Wednesday 23 September 2020 9:18 am

Government cracks down on loot boxes in bid to curb child gambling

The government is considering banning controversial loot boxes in video games as ministers seek to crack down on problem gambling among younger generations.

The Department for Digital, Culture, Media and Sport (DCMS) is today launching a consultation on the video game features, which gamers can purchase for the chance of receiving randomised virtual items.

Ministers have faced mounting pressure to legally classify loot boxes as “games of chance”, and thus bring them under the 2005 Gambling Act, which bans the sale of gambling products to people under the age of 18.

A DCMS Committee report on immersive and addictive technologies last year found that their use by game developers was likely to “facilitate profiting from problem gamblers”.

The video games industry makes an estimated £23bn a year from loot boxes, according to market research firm Juniper. Major video game companies such as EA have long argued that they should not be considered gambling as they have “no monetary value”. 

However, last year’s DCMS committee report found evidence that loot box winnings can be exchanged for money, and that in-game features are “designed to exploit potent psychological mechanisms associated with […] gambling-like behaviours”.

Launching the consultation today, digital minister Caroline Dinenage said: “Our valued video game industry is making good progress developing safer environments for our children to play in, such as parental controls that can be set to schedule and limit playtime.

“But, we’ve listened to parents’ concerns about loot boxes and it’s right that we fully examine and understand any evidence of the harm, or links to problem gambling they can cause, so we can decide if action is needed.”

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The government is set to launch a full-scale review of current gambling legislation (Getty Images)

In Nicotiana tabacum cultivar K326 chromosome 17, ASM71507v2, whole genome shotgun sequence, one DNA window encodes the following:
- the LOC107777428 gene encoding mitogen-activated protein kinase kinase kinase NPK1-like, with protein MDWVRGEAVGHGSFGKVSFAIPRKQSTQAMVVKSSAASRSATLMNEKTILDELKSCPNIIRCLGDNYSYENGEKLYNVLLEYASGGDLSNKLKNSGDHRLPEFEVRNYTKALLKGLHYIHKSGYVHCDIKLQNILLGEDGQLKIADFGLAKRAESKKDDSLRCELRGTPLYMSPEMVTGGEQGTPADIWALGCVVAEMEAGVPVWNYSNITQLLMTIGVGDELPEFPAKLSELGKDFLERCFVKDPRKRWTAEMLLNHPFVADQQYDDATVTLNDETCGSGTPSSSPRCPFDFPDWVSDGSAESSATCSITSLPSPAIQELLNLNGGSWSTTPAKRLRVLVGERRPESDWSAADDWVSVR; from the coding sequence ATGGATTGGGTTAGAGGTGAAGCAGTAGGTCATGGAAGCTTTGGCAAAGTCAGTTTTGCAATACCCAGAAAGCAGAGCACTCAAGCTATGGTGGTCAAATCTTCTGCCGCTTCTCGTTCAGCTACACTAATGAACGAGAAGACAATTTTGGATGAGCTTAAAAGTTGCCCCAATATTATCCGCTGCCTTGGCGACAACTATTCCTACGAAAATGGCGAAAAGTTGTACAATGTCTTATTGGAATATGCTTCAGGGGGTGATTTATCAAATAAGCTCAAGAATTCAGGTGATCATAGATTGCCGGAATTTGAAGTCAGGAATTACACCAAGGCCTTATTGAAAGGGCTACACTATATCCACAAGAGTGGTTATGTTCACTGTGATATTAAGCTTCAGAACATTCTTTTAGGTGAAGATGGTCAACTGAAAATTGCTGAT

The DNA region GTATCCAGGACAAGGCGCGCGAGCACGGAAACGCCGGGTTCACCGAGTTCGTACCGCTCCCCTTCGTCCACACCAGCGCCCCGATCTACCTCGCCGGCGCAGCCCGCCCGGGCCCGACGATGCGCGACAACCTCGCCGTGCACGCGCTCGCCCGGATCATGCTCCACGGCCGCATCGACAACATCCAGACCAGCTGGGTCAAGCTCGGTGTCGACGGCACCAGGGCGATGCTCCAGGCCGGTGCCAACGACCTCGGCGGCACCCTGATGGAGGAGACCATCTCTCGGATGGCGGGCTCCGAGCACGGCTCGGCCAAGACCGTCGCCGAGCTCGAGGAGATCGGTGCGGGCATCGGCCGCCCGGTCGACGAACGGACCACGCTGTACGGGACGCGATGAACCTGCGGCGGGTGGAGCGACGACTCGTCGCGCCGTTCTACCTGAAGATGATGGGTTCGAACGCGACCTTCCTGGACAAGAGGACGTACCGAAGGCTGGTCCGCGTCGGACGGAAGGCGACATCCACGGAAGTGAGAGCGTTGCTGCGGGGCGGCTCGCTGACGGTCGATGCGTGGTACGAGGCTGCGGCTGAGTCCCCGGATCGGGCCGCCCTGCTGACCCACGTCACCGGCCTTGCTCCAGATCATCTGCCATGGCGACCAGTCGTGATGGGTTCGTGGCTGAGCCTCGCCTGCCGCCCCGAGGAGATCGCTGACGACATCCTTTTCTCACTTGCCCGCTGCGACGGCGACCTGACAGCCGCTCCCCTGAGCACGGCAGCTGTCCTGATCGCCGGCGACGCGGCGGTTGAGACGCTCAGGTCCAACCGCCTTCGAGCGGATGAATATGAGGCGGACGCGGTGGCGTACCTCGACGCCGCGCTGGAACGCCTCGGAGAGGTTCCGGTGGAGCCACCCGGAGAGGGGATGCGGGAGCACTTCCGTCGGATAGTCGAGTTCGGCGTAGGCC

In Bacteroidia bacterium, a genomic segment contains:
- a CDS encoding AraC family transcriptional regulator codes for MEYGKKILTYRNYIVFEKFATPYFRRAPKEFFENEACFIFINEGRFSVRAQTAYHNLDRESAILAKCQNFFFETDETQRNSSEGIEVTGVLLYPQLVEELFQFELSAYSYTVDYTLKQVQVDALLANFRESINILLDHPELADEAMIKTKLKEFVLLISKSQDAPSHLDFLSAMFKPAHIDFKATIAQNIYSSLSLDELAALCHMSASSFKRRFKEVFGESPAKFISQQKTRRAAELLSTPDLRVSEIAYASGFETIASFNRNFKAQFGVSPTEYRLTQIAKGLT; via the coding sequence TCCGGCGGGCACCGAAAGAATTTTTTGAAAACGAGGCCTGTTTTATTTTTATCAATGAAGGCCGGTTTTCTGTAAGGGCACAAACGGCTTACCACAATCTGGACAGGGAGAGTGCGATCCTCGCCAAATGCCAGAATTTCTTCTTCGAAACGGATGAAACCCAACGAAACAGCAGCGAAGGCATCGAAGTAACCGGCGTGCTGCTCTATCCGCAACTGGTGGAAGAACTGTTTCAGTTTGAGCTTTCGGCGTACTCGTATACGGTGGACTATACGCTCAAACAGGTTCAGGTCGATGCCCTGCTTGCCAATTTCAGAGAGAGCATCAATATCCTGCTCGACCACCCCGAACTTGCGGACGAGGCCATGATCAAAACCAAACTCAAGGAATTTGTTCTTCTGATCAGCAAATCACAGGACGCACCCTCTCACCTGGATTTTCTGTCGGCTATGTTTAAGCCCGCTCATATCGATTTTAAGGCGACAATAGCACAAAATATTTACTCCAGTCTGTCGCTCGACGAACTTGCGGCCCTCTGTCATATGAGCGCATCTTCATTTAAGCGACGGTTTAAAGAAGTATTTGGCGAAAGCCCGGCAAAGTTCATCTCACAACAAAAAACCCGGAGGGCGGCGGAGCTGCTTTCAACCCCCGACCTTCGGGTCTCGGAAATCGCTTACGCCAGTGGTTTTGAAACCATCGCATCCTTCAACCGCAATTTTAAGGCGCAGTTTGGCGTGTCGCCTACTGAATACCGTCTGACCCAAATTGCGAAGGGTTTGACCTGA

Gambling crackdown

It comes as Downing Street prepares to launch a full-scale review of current gambling legislation amid growing concerns from both the House of Lords and the House of Commons that it is not fit for purpose in the digital age.

In June, a cross-party group of more than 50 MPs amped up pressure for the government to tighten curbs on the sector, and called for restrictions including a total ban on gambling adverts, independent affordability checks and controls on gambling game design.

A Lords Select Committee report on gambling in July echoed MPs’ findings, and called for tight restrictions on the industry such as a crackdown on loot boxes and the creation of a gambling ombudsman. 

“If a product looks like gambling and feels like gambling, it should be regulated as gambling,” their report said. “The government must act immediately to bring loot boxes within the remit of gambling legislation and regulation.”

The last major gambling review in the UK was conducted in 2001 by Alan Budd, an economist and member of the Bank of England’s policy review. The 2005 Gambling Act was based on Budd’s report, but does not cover online and smartphone gambling. 

Matt Zarb-Cousin, director of the Clean Up Gambling charity, told City A.M: “Loot boxes have blurred the line between gaming and gambling. We need a wholesale redefinition of what gambling in the digital age actually is.” 

He added: “The Gambling Commission will then be able to get to grips with this issue and protect children from harm.”

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